As anyone who's ever debated the finer points of Colin Firth vs. Laurence Olivier as Mr. Darcy will tell you, women have a bottomless appetite for the small oeuvre of Jane Austen. Every generation gets the Pride and Prejudice adaptation it deserves, each version performs well and reliably reignites sales of her books. She's backlash-proof. Now the 200th anniversary of Pride and Prejudice is upon us, and the Wall Street Journal reports that a whole new cast of publishers and producers are lining up to cash in.
Universities are reportedly closing doors to Austen scholars, but Austen mania, and its direct descendants, Twilight mania and Fifty Shades mania, continues to prop up some corners of the dejected publishing industry. First, there are the cross-genre spin-off books: Death Comes to Pemberley (murder-mystery), Pride and Prejudice and Zombies (gore-parody), and Mr. Darcy Takes a Wife (erotic). Then there are the nonfiction homages — What Matters in Jane Austen? Twenty Crucial Puzzles Solved, Jane Austen: Game Theorist, and Jane Austen’s Guide to Thrift — all due this year. HarperFiction has commissioned remakes of all of her novels by well-known writers, including Prep author Curtis Sittenfeld.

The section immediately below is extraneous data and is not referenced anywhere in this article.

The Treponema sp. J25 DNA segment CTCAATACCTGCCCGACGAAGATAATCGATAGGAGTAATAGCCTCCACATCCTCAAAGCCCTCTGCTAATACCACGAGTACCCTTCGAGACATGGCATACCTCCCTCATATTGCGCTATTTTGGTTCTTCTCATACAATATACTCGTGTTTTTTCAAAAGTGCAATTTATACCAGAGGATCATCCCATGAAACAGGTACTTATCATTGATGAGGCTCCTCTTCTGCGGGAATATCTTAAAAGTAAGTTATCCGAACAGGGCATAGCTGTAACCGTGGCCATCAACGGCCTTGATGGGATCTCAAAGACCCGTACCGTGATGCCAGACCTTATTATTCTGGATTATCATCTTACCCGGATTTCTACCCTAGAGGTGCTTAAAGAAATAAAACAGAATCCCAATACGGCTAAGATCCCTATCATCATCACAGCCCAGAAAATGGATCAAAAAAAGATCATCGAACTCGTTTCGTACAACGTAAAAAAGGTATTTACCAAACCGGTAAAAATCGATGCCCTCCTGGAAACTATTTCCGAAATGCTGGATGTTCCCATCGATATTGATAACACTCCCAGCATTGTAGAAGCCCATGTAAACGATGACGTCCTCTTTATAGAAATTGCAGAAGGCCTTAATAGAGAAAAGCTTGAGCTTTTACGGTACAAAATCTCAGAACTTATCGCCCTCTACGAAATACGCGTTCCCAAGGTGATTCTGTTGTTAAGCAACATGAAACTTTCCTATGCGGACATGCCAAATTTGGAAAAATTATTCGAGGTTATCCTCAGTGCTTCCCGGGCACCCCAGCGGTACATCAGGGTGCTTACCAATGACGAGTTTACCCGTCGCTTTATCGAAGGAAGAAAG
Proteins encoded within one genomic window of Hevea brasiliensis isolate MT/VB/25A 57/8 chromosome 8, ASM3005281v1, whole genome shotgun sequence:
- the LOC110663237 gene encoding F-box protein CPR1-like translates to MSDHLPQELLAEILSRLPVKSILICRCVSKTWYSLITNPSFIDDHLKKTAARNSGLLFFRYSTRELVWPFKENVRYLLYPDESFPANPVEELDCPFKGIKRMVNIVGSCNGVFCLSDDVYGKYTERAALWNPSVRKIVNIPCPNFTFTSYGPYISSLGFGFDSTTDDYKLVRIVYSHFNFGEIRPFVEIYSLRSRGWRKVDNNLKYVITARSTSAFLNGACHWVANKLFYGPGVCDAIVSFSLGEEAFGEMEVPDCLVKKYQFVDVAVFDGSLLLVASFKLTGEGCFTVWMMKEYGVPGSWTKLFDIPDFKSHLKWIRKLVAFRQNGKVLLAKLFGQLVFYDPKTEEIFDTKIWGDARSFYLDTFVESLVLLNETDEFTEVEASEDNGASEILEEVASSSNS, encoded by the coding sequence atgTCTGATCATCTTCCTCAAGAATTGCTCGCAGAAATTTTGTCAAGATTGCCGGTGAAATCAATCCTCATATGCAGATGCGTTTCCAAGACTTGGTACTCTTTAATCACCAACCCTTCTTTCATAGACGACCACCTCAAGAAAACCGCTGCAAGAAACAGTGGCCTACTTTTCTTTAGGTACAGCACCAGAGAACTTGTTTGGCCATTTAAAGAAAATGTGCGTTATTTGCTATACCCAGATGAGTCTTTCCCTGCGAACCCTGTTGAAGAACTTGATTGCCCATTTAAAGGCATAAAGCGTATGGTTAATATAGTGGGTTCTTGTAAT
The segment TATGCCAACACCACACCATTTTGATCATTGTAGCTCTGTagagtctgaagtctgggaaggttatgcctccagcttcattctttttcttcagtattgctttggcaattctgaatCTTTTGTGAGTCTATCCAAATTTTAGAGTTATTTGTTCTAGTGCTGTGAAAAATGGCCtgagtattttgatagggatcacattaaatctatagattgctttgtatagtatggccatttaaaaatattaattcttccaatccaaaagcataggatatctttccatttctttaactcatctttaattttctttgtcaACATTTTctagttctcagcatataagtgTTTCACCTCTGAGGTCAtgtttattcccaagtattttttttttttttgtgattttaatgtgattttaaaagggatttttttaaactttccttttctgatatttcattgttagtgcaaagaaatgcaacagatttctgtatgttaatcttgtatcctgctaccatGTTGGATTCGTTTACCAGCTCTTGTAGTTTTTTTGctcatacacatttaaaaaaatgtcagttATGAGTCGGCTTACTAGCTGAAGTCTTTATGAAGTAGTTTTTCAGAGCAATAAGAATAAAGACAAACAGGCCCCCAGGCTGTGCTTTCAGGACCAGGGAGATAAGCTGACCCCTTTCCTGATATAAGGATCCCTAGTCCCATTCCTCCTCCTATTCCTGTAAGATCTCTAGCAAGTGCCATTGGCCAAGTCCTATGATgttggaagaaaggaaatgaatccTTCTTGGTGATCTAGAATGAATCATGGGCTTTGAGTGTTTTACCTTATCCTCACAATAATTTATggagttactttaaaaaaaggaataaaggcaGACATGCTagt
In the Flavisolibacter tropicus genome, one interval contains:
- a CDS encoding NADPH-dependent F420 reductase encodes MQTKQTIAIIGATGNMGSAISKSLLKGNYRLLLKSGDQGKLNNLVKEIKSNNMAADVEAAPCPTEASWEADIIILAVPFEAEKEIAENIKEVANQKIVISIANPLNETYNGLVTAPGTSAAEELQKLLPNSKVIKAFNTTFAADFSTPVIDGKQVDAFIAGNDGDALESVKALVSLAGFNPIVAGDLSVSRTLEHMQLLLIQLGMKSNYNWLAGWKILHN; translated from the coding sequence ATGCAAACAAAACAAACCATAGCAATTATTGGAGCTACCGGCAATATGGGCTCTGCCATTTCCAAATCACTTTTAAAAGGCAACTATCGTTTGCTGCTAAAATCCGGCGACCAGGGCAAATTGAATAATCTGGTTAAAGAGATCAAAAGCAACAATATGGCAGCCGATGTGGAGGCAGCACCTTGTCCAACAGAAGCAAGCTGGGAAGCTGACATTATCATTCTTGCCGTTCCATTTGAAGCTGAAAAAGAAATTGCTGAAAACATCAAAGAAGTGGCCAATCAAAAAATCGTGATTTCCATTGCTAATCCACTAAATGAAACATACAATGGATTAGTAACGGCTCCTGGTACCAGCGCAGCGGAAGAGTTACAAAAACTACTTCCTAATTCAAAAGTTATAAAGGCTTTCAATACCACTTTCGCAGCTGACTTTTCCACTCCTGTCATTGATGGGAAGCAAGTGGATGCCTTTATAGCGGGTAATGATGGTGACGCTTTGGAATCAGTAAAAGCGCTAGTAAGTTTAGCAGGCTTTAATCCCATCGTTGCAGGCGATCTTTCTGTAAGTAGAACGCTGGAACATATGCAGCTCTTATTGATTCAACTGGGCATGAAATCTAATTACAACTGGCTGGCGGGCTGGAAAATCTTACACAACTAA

Now, onto the forthcoming film and television adaptations.
• Sense and Sensibility modern remake for CBS, written by Boardwalk Empire’s Margaret Nagle
• Darcy’s Town, a Pride and Prejudice contemporary retelling for Lifetime, by Jennifer Love Hewitt’s production company
• “The Lizzie Bennet Diaries,” a web series in which Mr. Darcy has Twitter.
• Austenland, a movie based on the novel of the same name, in which a “lonely Jane Austen fan who falls in love at an Austen theme park,” starring Keri Russell and produced by Stephenie Meyer.
• Movie based on British series Lost in Austen, a “current-day Austen fan who magically switches places with heroine Elizabeth Bennet,” written by the late Nora Ephron and produced by Sam Mendes.
For diehards, there are cottage industries of Austen memorabilia, Austen fan conferences, and Austen pilgrimages to her hometown. And the richer the woman, the more insane a purchase she will make to feel closer to Jane. Kelly Clarkson, for example, paid $244,000 for a ring that once belonged to her. Sandy Lerner, the founder of tech heavyweight Cisco Systems (and, improbably, Urban Decay cosmetics), used the fortune she made when Cisco went public to buy Jane Austen’s brother’s estate. There, she founded a library and publishing house, dedicated to books about Austen and her peers. Under a pseudonym, Lerner wrote the imprint’s first title, “a sequel to Pride and Prejudice, which follows Elizabeth and Darcy on a trip through Europe ten years after their wedding.” Reader, she spent 26 years researching it.
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